See what I mean? Nothing on Palestine/Israel at all. Not, mind you, that Qaradawi didn't have anything to say about that hot little chestnut. It's just that, for reasons best known to the NYT, it neglected to report it - a most extraordinary sin of omission.

Well, what was it that the readers of the NYT had to be shielded from?

Here is my translation of the relevant references from the precis, Qaradawi to Egypt's army: release the detainees and change the government, at 1) "Sheikh Qaradawi demanded that the army open the Rafah crossing to the besieged Palestinian people, who 'expect justice from the heroic army of Egypt'"; 2) "Sheikh Qaradawi expressed the hope that he would be able to pray and sermonise in the Aqsa Mosque in occupied Jerusalem, following its liberation, and asked God to effect this clear victory for Muslims."

Sunday, February 20, 2011

Foreign Correspondent Discovers Martyrdom Gene

You get your laughs where you can in this game.

Under the heading Bahrain protests continue, tonight's SBS' 6.30 pm World News Australia screened a BBC clip on the reoccupation of Manama's Pearl Square by protesters, following the withdrawal of the police:

As a crowd of protesters streamed back towards the square they'd earlier been violently evicted from, chanting the now almost universal Ash-sha'b yureed isqaat an-nizaam (The people want the regime overthrown), reporter Ian Pannel was solemnly telling viewers: "What they're calling for is a free and fair government."

But that stab in the dark was quickly topped by this absolute gem, in which he managed to combine classic Western orientalism with blatant genetic determinism: "The protest movement is rooted in the Shia community. Sacrifice and martyrdom courses through their veins."


No, We Can't

As if further proof were needed that Israel and its US fifth column call the shots when it comes to US policy in the Middle East, here's the latest:

The Palestinians had a draft resolution, sponsored by 122 nations, ready to go before the United Nations Security Council. It consciously embodied long-standing US policy condemning Israeli settlements in the Occupied Palestinian Territories.

The US had a choice when it came to the vote: vote for a resolution which did no more than reiterate its own policy on the issue, or veto it regardless.

Obama, mindful that a US veto would further undermine the US's increasingly shaky hold on the Arab world and make him a universal laughing stock, had to act.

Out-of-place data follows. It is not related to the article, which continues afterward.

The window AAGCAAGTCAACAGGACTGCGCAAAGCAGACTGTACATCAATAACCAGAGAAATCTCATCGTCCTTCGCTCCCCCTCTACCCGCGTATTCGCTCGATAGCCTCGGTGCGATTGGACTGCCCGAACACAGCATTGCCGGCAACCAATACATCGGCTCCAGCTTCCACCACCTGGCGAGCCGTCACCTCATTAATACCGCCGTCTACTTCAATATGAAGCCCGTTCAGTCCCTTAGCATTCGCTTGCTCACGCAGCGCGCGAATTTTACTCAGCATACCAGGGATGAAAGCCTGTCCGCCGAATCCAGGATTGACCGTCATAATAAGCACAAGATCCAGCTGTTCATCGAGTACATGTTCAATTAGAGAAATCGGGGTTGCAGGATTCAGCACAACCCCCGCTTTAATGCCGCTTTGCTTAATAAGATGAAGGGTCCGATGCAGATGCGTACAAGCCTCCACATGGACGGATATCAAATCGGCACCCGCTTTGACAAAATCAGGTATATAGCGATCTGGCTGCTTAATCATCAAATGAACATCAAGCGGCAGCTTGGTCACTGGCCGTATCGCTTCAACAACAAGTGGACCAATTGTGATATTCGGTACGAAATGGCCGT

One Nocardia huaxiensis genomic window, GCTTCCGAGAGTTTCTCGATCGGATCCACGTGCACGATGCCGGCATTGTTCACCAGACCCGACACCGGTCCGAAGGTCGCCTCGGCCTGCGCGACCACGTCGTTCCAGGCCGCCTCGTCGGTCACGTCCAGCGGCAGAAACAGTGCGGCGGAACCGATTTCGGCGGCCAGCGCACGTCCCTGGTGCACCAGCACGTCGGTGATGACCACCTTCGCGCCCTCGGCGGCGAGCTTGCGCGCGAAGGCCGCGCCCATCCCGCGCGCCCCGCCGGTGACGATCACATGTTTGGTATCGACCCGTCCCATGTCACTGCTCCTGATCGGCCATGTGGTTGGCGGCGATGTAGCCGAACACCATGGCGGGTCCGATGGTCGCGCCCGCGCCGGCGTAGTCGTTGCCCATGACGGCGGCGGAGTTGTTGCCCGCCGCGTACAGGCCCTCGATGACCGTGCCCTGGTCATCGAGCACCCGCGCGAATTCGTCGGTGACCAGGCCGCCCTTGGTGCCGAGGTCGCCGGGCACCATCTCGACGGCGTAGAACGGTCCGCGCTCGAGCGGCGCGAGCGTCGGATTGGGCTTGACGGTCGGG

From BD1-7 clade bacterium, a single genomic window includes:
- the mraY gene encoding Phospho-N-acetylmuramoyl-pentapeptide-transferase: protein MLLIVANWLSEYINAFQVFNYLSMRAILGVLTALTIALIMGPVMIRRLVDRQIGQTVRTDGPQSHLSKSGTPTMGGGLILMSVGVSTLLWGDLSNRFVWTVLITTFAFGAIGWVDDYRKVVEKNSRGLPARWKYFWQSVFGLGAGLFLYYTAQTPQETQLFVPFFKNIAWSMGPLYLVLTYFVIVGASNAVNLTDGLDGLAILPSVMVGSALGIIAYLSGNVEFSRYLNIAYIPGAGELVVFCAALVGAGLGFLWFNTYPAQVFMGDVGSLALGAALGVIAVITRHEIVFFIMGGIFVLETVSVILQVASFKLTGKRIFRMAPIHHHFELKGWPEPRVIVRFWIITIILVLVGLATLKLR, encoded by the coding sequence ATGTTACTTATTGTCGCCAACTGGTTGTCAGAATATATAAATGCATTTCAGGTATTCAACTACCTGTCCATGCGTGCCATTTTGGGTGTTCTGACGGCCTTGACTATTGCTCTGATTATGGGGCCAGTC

So he got on the blower and persuaded/browbeat/begged (who knows?) his client, Palestinian 'president' Abbas, into blocking his own resolution.

Why? Because Obama knew that the Israel lobby would not for a moment hesitate to deploy its power and resources in order to consign him to history's dustbin. (See Bullying the Palestinians, MJ Rosenberg,, 18/2/11)

The Israel lobby is no ordinary organization. To truly understand what it is Obama is up against, consider the following from James Petras' Rulers & Ruled in the US Empire: Bankers, Zionists, Militants (2007):

"For the first time in the history of world empires, a tiny ethnic-religious minority representing less than 2% of the population is able to shape US policy in the Middle East to serve the colonial interests of a foreign country (Israel), which represents less than 1% of the population of the Middle East. And indeed, within Israel itself, given the occasional polls indicating Jewish Israeli preference for peace over maintenance of settler colonies, that number shrinks even further. The Zionist power configuration (ZPC) in the US, with several hundred thousand fanatical activists throughout the country, can mobilize close to 98% of the US Congress on any legislation favoring Israel, even when their approval prejudices the interests of major US oil multinationals. AIPAC (the America-Israel Political Affairs Committee), with 100,000 members and 100 full time agents writes over 100 pieces of congressional legislation affecting US trade, military aid, and sanctions policies favoring Israel every year. In March 2007, the leaders of both political parties, Congess and the Senate, and over 50% of all members of the Congress attended and pledged allegiance to the state of Israel at the most recent AIPAC convention in Washington. This was despite the fact that two leaders of AIPAC are currently on trial for spying for Israel and face 20 years in prison!